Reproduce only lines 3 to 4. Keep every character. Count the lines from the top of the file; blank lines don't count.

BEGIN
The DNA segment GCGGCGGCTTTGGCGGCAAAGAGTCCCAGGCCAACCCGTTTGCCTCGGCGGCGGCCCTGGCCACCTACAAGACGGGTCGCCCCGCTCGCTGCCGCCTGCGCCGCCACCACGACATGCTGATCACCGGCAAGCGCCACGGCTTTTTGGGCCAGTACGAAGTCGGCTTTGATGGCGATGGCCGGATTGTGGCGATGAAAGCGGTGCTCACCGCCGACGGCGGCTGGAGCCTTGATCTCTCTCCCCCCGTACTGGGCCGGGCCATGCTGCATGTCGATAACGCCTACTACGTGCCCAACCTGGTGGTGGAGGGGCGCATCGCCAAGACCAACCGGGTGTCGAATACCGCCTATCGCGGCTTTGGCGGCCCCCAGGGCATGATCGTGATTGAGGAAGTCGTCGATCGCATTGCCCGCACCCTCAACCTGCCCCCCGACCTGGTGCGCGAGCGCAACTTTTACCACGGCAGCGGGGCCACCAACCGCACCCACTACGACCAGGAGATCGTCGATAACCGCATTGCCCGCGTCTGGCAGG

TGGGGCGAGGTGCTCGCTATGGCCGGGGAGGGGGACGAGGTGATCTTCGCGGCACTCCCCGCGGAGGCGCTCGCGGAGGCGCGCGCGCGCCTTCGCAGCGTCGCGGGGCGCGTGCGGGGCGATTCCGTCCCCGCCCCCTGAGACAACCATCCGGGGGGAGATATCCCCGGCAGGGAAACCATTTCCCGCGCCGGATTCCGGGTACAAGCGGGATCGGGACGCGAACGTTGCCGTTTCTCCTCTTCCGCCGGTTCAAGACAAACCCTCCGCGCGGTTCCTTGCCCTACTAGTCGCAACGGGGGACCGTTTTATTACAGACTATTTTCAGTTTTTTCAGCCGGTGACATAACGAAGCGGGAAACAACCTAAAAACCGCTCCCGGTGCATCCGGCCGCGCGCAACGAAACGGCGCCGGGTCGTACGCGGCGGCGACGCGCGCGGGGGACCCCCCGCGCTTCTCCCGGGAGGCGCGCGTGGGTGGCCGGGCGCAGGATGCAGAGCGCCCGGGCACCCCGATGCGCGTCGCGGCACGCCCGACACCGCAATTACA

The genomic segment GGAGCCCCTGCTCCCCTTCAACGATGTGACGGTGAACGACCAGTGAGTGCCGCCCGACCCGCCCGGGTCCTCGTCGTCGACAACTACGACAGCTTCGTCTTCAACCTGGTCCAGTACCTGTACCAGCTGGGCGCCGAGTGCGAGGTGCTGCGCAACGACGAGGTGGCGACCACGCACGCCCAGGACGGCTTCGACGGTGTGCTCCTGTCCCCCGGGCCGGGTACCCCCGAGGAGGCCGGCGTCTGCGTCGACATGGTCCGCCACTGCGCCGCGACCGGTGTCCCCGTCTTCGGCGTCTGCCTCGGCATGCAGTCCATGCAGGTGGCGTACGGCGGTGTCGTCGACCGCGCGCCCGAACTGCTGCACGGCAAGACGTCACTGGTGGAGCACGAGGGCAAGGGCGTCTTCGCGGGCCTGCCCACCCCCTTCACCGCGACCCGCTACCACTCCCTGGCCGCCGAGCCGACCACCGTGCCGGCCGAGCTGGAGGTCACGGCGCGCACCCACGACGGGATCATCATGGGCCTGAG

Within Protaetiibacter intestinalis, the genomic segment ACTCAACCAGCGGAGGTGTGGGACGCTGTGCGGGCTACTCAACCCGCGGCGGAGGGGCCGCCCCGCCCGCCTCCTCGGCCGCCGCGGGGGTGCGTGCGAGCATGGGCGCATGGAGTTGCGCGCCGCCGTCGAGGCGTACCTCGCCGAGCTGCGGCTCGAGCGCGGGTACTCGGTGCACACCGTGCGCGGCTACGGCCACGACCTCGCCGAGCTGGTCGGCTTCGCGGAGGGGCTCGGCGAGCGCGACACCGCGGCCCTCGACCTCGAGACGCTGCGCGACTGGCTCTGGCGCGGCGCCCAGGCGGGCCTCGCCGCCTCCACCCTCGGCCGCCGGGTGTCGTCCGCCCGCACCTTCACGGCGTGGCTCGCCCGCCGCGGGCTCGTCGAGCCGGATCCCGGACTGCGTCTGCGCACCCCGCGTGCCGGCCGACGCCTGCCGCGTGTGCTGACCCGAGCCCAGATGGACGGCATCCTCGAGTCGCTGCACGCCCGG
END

The genomic segment GGAGCCCCTGCTCCCCTTCAACGATGTGACGGTGAACGACCAGTGAGTGCCGCCCGACCCGCCCGGGTCCTCGTCGTCGACAACTACGACAGCTTCGTCTTCAACCTGGTCCAGTACCTGTACCAGCTGGGCGCCGAGTGCGAGGTGCTGCGCAACGACGAGGTGGCGACCACGCACGCCCAGGACGGCTTCGACGGTGTGCTCCTGTCCCCCGGGCCGGGTACCCCCGAGGAGGCCGGCGTCTGCGTCGACATGGTCCGCCACTGCGCCGCGACCGGTGTCCCCGTCTTCGGCGTCTGCCTCGGCATGCAGTCCATGCAGGTGGCGTACGGCGGTGTCGTCGACCGCGCGCCCGAACTGCTGCACGGCAAGACGTCACTGGTGGAGCACGAGGGCAAGGGCGTCTTCGCGGGCCTGCCCACCCCCTTCACCGCGACCCGCTACCACTCCCTGGCCGCCGAGCCGACCACCGTGCCGGCCGAGCTGGAGGTCACGGCGCGCACCCACGACGGGATCATCATGGGCCTGAG

Within Protaetiibacter intestinalis, the genomic segment ACTCAACCAGCGGAGGTGTGGGACGCTGTGCGGGCTACTCAACCCGCGGCGGAGGGGCCGCCCCGCCCGCCTCCTCGGCCGCCGCGGGGGTGCGTGCGAGCATGGGCGCATGGAGTTGCGCGCCGCCGTCGAGGCGTACCTCGCCGAGCTGCGGCTCGAGCGCGGGTACTCGGTGCACACCGTGCGCGGCTACGGCCACGACCTCGCCGAGCTGGTCGGCTTCGCGGAGGGGCTCGGCGAGCGCGACACCGCGGCCCTCGACCTCGAGACGCTGCGCGACTGGCTCTGGCGCGGCGCCCAGGCGGGCCTCGCCGCCTCCACCCTCGGCCGCCGGGTGTCGTCCGCCCGCACCTTCACGGCGTGGCTCGCCCGCCGCGGGCTCGTCGAGCCGGATCCCGGACTGCGTCTGCGCACCCCGCGTGCCGGCCGACGCCTGCCGCGTGTGCTGACCCGAGCCCAGATGGACGGCATCCTCGAGTCGCTGCACGCCCGG